May
21
2012

The Google Analytics Qualification and How to Pass

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As you can see from the oversized badge on the right, yesterday I passed the Google Analytics Individual Qualification (IQ) test. Huzzah! If you use the software on a regular basis, it’s probably not the hardest exam you will ever have taken but without a bit of preparation, it’s unlikely you’ll pass first time. I was lucky (I think) in that I managed to lock myself away for most of the weekend to brush up on my analytics terminology and familiarise myself with topics like cookies, tracking code and the dreaded Regular Expressions (Regex).

What is the Google Analytics Individual Qualification (IQ) test?

Well, that’s a good question but if you’ve got this far, I guess you’re already aware of its existence and what it is. Some important points to remember:

  • The test is made up of 70 multiple choice questions. Some are simple true or false questions while others have up to 5 choices. The trickiest of these are the questions in which you must select all answers which can apply.
  • The test is 90 minutes long. This was something I was slightly worried about before the test but in actual fact it wasn’t a factor at all. You have 1 minute 17 seconds per question but some of the questions are so easy you’ll fly through them leaving you with more time to work on the trickier ones.
  • Unlike the AdWords equivalent, the analytics test is open book so you can have several resources open to help you along. I’ve included a handy list below.
  • Each sitting costs $50 and you can’t retake the test for 14 days so it’s good news if you pass first time.
  • The test can be paused at any time and your answers will be saved. You must complete the test within 5 days of starting.
  • The pass mark is 80% so you can afford to get 14 of the 70 questions wrong and still pass.

Before the test

As I mentioned above, the test isn’t painfully difficult but you will need to prepare before signing up and parting with your $50.

The best preparation you can do is to watch all of the Google Analytics IQ Lessons which cover all of the topics and content in the test. The lessons are in video format and vary from 2 to 11 minutes. They are broken down in to the following sections:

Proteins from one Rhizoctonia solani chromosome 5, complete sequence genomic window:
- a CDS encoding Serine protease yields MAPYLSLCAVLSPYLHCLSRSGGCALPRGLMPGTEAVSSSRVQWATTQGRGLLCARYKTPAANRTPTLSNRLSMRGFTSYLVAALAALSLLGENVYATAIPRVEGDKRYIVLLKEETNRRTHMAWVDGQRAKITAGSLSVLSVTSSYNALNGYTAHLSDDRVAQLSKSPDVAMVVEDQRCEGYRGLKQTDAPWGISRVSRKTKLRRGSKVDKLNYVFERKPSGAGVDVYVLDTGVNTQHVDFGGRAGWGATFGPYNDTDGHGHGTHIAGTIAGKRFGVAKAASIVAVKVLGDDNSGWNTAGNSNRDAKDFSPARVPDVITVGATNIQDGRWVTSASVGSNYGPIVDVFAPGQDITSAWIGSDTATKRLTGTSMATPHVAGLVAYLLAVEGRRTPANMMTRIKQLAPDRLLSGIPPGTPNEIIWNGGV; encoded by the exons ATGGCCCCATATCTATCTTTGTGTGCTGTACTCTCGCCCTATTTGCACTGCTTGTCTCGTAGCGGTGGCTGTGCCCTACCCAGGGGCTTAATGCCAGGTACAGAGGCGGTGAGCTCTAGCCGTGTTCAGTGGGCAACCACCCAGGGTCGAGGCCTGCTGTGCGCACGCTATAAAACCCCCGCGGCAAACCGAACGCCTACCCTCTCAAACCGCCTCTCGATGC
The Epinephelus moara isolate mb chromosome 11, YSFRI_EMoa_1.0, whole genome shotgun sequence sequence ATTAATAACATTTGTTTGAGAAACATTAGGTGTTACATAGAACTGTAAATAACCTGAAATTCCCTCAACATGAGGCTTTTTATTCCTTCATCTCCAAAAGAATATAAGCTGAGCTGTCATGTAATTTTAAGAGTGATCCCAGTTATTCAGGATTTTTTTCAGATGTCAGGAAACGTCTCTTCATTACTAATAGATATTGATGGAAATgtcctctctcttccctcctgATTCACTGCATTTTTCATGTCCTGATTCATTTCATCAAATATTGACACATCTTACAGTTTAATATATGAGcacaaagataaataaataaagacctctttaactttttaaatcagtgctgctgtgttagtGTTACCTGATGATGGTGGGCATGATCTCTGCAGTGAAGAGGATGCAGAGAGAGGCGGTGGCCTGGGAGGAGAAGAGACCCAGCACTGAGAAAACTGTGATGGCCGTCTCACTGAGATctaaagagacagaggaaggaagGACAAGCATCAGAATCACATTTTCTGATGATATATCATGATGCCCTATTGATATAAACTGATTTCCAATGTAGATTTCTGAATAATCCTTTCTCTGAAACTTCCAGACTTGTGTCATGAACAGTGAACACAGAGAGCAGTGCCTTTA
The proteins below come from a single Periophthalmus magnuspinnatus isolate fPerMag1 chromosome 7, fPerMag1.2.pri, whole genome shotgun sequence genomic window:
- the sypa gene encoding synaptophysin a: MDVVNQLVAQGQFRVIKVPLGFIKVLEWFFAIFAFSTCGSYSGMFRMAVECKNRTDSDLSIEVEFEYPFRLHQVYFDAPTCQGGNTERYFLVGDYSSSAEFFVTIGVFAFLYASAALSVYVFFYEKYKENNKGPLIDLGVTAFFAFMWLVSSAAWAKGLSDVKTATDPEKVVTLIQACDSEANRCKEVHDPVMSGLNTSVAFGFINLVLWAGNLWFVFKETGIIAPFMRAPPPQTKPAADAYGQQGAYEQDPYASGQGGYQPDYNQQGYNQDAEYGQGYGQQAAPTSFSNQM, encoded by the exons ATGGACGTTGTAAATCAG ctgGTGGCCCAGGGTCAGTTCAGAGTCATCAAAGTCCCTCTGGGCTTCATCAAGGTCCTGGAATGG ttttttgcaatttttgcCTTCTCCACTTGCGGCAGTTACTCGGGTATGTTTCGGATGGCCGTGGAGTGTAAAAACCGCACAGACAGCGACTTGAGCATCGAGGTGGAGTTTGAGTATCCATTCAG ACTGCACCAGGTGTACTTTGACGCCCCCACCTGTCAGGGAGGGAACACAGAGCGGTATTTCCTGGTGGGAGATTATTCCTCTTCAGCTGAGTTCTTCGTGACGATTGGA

First Steps

  • Introduction to Google Analytics
  • Installing the Google Analytics Tracking Code
  • Working with Report Data

Interpreting Reports

  • Pageviews, Visits, and Visitors
  • Time Metrics
  • Traffic Sources
  • Content Reports

Fundamentals

  • Account Administration
  • Campaign Tracking and AdWords Integration
  • Analysis Focus – AdWords
  • Goals in Google Analytics
  • Filters in Google Analytics
  • Regex and Google Analytics
  • Cookies and Google Analytics
  • E-commerce Tracking
  • Domains and Subdomains

In-Depth Analysis

  • Advanced Segmentation
  • Analytics Intelligence
  • Internal Site Search
  • Event Tracking and Virtual Pageviews
  • Additional Customizations

Even if you’re proficient using Google Analytics, I’d suggest watching all of the videos as they give a good outline of what might come up.

Certain topics seemed to crop up a lot during the exam so it’s worth paying particluar attention to the Filters, Cookies and E-commerce sections. I read guides which stressed the importance of Regex to successfully pass the test but I wasn’t asked a single question on this topic.

During the test

As the test is open book, it’s worth having a few tabs open before you kick off. Having an Analytics account (make sure you’re logged in!) open while taking the test is a no-brainer and something I referred to a lot. The Google Analytics IQ lessons will be invaluable as will the Google Analytics Help Center. Jens Sorensen wrote some great test notes which also came in handy during the test (just use ctrl+f). It’s probably also worth having a look at a couple of other posts on his site before you start.

After the test

If you hit the 80% passmark, you’ll see a congratulatory note from Google with a link to your well earned certificate like mine below. You can also share this link with potential employers or clients and choose to show them your score as a percentage.

Have you taken the Google Analytics Individual Qualification (GAIQ) test? How did you get on?

Google Analytics Qualification Certificate

Categories: Analytics, Google

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5 Comments to “The Google Analytics Qualification and How to Pass”

  • Eric Fettman May 30, 2012 at 12:10 am

    Brendan, thanks for the summary. Another good link to share might be http://www.googleanalyticstest.com, a free resource for Google Analytics training and GAIQ prep. 200 test questions available with detailed answer explanations, all updated to GA5.

    Note: I developed the site, and worked with a team of reviewers on the content..

    • Brendan Jackson June 6, 2012 at 6:33 pm

      Hi Eric,
      I actually used your site as preparation for the test. I found the questions to be much tougher that the real exam but I guess that’s good practice!

  • Laura December 14, 2012 at 6:48 pm

    Questions about the test. Can you skip questions and come back to them? And if you pause for say a day can you go back to questions you skipped?

  • Laura December 14, 2012 at 6:52 pm

    Can you skip questions and come back to them and if you can skip can you return to them after a pause of hours or days?
    Thanks!

  • Vinod February 21, 2013 at 10:31 am

    Hi Brendan

    Congratulations on y0our certification.

    Did it help you get a job, what salaries must one expect after qualifying? Id the certification good for one to get a job or is this just decorative?

    Regards

    VInod

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